Carroll v. United States, 1925, 267 U.S. 132, 149, 45 S.Ct. 280, 283-284, 69 L.Ed. 543, states the pertinent rule: "if the search and seizure without a warrant are made upon probable cause, that is, upon a belief, reasonably arising out of circumstances known to the seizing officer, that an automobile or other vehicle contains that which by law is subject to seizure and destruction, the search and seizure are valid." See Brinegar v. United States, 1949, 338 U.S. 160, 175-176, 69 S.Ct. 1302, 93 L.Ed. 1879; Williams v. United States, 5 Cir. 1968, 404 F.2d 493, 494; Bailey v. United States, 5 Cir. 1967, 386 F.2d 1, 3, cert. denied, 392 U.S. 946, 88 S.Ct. 2300, 20 L.Ed.2d 1408. While the prosecution must bear the burden of persuasion with regard to probable cause for a warrantless search, the Government need not establish probable cause beyond a reasonable doubt. See Brinegar v. United States, supra at 174, 69 S.Ct. 1302; Manuel v. United States, 5 Cir. 1966, 355 F.2d 344, 346. Nor must a finding of probable cause rest upon evidence which is legally competent in a criminal trial. Draper v. United States, 1959, 358 U.S. 307, 311-312, 79 S.Ct. 329, 3 L.Ed. 2d 327; Brinegar v. United States, supra at 172-174, 69 S.Ct. 1302.


Here Palmer testified that his informant was reliable, and provided a specific instance to corroborate his conclusion. See United States v. Johns, 5 Cir. 1970, 421 F.2d 413, 415, cert. denied, 397 U.S. 1041, 90 S.Ct. 1362, 25 L. Ed.2d 652. Compare Draper v. United States, supra at 312-313, 79 S.Ct. 329, with Potter v. United States, 5 Cir. 1966, 362 F.2d 493, 498. Moreover, prior to the search, federal agents substantiated each of the informant's allegations, except Rodgers' actual possession of non-tax-paid whiskey: Rogers was using a camper-equipped 1968 Ford pickup; the truck bore a North Carolina license plate; Rodgers was in Chattooga County; the telephone number where he could be reached corresponded to the residence where his truck was initially observed; Rodgers drove his truck on Maddox Lake Road at approximately 11:20. Clearly, then, the informant's tip was not an attempt to propagate "a casual rumor circulating in the underworld or an accusation based merely on an individual's general reputation." Spinelli v. United States, 1969, 393 U.S. 410, 416, 89 S.Ct. 584, 589, 21 L.Ed.2d 637. Finally, Palmer augmented the informant's disclosures with his own research and observations. That Rodgers' acts observed by Palmer that morning would not alone have satisfied the requirements of probable cause does not compromise the legality of the search or taint the evidence gathered during it. See McCray v. Illinois, 1967, 386 U.S. 300, 301-304, 87 S.Ct. 1056, 18 L.Ed.2d 62; Draper v. United States, supra; United States v. Mitchell, 8 Cir. 1970, 425 F.2d 1353; Bailey v. United States, supra.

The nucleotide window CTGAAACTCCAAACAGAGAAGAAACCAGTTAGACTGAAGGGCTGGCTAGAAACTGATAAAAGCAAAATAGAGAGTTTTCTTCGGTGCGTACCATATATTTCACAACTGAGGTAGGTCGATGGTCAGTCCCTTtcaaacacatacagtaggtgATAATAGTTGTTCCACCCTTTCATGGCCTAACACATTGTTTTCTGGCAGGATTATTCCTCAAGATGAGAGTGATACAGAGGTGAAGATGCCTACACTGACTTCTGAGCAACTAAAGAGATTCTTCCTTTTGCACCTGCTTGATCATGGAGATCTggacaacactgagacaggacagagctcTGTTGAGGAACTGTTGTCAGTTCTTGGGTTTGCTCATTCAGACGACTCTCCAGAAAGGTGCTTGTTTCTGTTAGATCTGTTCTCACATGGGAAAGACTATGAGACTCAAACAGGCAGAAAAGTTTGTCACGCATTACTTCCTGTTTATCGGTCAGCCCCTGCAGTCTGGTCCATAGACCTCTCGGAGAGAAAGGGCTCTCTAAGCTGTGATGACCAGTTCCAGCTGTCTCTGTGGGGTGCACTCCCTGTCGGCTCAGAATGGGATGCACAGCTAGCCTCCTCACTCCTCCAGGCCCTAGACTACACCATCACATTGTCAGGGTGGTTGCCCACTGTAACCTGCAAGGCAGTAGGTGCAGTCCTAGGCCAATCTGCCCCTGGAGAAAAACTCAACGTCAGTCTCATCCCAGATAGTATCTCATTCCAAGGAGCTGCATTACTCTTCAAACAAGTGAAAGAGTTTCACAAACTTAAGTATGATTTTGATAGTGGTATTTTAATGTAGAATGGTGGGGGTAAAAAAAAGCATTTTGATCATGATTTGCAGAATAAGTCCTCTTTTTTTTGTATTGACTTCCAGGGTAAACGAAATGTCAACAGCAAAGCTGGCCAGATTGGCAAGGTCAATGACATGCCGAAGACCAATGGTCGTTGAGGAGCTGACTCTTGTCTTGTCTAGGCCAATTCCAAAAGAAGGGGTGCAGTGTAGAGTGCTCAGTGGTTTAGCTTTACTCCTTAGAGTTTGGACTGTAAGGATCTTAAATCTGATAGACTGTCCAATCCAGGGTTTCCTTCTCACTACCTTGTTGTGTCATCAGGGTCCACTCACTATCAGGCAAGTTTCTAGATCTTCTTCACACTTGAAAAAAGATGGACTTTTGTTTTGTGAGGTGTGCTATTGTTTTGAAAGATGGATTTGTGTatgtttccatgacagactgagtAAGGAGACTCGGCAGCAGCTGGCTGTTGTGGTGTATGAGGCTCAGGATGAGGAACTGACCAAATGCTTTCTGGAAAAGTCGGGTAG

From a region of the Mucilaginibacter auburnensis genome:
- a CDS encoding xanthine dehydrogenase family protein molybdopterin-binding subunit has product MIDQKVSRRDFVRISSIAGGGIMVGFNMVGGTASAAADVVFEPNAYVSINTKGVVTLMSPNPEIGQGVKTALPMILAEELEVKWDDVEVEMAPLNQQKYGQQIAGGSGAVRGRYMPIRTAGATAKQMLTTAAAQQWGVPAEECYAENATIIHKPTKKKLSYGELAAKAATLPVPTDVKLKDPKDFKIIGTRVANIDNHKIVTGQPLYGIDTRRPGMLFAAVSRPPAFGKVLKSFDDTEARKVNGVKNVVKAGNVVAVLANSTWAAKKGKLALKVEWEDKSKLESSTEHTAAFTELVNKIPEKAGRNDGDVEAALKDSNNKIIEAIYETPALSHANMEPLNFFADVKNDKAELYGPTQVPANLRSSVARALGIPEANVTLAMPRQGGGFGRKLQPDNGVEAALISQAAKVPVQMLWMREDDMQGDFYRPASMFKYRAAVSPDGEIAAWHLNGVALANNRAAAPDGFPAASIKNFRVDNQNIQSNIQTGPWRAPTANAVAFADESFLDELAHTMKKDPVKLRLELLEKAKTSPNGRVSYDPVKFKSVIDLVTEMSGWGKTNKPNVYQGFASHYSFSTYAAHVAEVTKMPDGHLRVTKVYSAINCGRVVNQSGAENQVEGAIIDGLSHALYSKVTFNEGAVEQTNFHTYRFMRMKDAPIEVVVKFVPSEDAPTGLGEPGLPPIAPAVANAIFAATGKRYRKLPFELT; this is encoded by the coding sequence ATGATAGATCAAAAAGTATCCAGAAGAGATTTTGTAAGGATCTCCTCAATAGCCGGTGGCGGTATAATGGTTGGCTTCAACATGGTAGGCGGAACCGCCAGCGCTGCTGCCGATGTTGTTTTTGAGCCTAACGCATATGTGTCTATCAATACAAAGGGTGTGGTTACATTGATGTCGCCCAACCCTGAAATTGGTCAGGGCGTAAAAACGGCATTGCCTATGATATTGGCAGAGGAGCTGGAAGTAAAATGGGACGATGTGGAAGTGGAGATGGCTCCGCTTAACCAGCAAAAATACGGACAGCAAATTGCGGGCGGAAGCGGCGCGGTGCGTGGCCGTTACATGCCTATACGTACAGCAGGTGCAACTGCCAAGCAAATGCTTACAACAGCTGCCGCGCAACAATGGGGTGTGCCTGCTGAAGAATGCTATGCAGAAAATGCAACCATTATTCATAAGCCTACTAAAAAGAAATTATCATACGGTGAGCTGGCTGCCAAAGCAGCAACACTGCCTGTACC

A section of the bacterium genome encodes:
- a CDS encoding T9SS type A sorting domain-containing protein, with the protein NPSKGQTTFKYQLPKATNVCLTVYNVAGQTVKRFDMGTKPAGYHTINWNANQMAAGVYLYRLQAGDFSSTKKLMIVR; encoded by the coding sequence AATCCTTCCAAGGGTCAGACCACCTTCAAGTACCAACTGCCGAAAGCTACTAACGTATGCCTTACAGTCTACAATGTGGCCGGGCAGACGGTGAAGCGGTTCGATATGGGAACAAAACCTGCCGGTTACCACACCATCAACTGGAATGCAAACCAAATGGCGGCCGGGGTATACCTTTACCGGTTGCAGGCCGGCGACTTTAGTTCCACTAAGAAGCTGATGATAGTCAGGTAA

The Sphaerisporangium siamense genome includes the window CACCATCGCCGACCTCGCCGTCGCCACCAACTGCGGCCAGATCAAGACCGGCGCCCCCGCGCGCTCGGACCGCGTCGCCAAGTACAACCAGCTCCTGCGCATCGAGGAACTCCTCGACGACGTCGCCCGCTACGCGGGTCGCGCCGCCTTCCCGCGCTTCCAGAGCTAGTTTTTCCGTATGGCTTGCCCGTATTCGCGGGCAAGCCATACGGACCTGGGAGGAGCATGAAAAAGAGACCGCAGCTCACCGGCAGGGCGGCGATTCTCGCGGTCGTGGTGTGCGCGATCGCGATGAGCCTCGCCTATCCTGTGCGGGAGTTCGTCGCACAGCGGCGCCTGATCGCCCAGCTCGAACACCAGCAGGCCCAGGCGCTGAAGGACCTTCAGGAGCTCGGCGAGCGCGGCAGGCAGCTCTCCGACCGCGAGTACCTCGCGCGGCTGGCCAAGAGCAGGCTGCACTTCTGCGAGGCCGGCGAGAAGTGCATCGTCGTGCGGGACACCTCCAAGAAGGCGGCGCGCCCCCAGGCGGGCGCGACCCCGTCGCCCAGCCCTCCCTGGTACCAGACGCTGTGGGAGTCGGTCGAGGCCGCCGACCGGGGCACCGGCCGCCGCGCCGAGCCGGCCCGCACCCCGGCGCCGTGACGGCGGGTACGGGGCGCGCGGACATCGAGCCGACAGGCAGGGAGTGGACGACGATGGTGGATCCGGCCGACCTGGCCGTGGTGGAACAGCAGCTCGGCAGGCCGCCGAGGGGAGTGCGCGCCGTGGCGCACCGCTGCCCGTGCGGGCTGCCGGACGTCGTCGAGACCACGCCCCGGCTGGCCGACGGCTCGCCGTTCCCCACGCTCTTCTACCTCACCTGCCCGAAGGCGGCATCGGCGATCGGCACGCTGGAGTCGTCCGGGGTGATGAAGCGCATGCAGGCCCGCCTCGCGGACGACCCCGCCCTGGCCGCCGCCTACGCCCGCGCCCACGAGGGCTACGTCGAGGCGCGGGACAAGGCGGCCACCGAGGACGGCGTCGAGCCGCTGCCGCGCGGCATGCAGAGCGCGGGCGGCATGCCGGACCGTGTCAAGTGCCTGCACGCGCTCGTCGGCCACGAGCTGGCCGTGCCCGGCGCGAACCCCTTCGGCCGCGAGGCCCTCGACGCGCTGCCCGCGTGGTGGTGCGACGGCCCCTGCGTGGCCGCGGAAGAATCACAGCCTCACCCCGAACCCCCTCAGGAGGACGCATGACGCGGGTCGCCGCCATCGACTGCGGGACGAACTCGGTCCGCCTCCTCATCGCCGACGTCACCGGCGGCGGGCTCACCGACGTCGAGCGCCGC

Under the circumstances sub judice, Palmer had probable cause to search Rodgers' vehicle at the moment in question. See Draper v. United States, supra; United States v. Mitchell, supra; United States v. Brown, 5 Cir. 1969, 411 F.2d 478, 479; Bailey v. United States, supra. Indeed, while a determination of probable cause necessitates a case-by-case analysis, the quantum of pre-search information amassed here is, in many respects, parallel to and equivalent to that deemed worthy of consideration in Draper. See also United States v. Mitchell, supra.

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In light of Carroll, it is obvious that once probable cause for Palmer's search existed, no warrant was required to authorize it. See also Chambers v. Maroney, 399 U.S. 42, 51-52, 90 S.Ct. 1975, 26 L.Ed.2d 419. An immediate warrantless search was constitutionally permissible in the factual context of this case.





[1] Rule 18, 5 Cir. See Isbell Enterprises, Inc. v. Citizens Casualty Co. of New York et al., 5 Cir. 1970, 431 F.2d 409, Part. I